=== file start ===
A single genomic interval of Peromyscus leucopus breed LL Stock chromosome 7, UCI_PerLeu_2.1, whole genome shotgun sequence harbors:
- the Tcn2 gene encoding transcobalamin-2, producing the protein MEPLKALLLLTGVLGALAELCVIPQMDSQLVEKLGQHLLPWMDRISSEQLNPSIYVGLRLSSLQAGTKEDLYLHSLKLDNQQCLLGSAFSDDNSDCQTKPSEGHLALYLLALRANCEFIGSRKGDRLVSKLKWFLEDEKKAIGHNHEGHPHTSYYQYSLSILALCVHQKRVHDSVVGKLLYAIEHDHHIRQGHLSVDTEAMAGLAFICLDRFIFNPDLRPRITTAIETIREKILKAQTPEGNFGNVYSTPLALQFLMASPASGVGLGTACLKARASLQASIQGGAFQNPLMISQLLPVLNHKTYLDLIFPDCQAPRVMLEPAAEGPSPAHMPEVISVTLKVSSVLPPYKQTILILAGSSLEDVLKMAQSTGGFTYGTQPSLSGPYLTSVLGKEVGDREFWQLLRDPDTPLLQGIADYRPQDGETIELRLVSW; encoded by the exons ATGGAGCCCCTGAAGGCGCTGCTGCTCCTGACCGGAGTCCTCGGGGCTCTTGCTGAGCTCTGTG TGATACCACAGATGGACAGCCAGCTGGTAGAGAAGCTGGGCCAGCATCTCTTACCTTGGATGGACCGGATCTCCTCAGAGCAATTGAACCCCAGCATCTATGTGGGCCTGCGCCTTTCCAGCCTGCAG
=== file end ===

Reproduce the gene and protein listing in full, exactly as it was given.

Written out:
A single genomic interval of Peromyscus leucopus breed LL Stock chromosome 7, UCI_PerLeu_2.1, whole genome shotgun sequence harbors:
- the Tcn2 gene encoding transcobalamin-2, producing the protein MEPLKALLLLTGVLGALAELCVIPQMDSQLVEKLGQHLLPWMDRISSEQLNPSIYVGLRLSSLQAGTKEDLYLHSLKLDNQQCLLGSAFSDDNSDCQTKPSEGHLALYLLALRANCEFIGSRKGDRLVSKLKWFLEDEKKAIGHNHEGHPHTSYYQYSLSILALCVHQKRVHDSVVGKLLYAIEHDHHIRQGHLSVDTEAMAGLAFICLDRFIFNPDLRPRITTAIETIREKILKAQTPEGNFGNVYSTPLALQFLMASPASGVGLGTACLKARASLQASIQGGAFQNPLMISQLLPVLNHKTYLDLIFPDCQAPRVMLEPAAEGPSPAHMPEVISVTLKVSSVLPPYKQTILILAGSSLEDVLKMAQSTGGFTYGTQPSLSGPYLTSVLGKEVGDREFWQLLRDPDTPLLQGIADYRPQDGETIELRLVSW; encoded by the exons ATGGAGCCCCTGAAGGCGCTGCTGCTCCTGACCGGAGTCCTCGGGGCTCTTGCTGAGCTCTGTG TGATACCACAGATGGACAGCCAGCTGGTAGAGAAGCTGGGCCAGCATCTCTTACCTTGGATGGACCGGATCTCCTCAGAGCAATTGAACCCCAGCATCTATGTGGGCCTGCGCCTTTCCAGCCTGCAG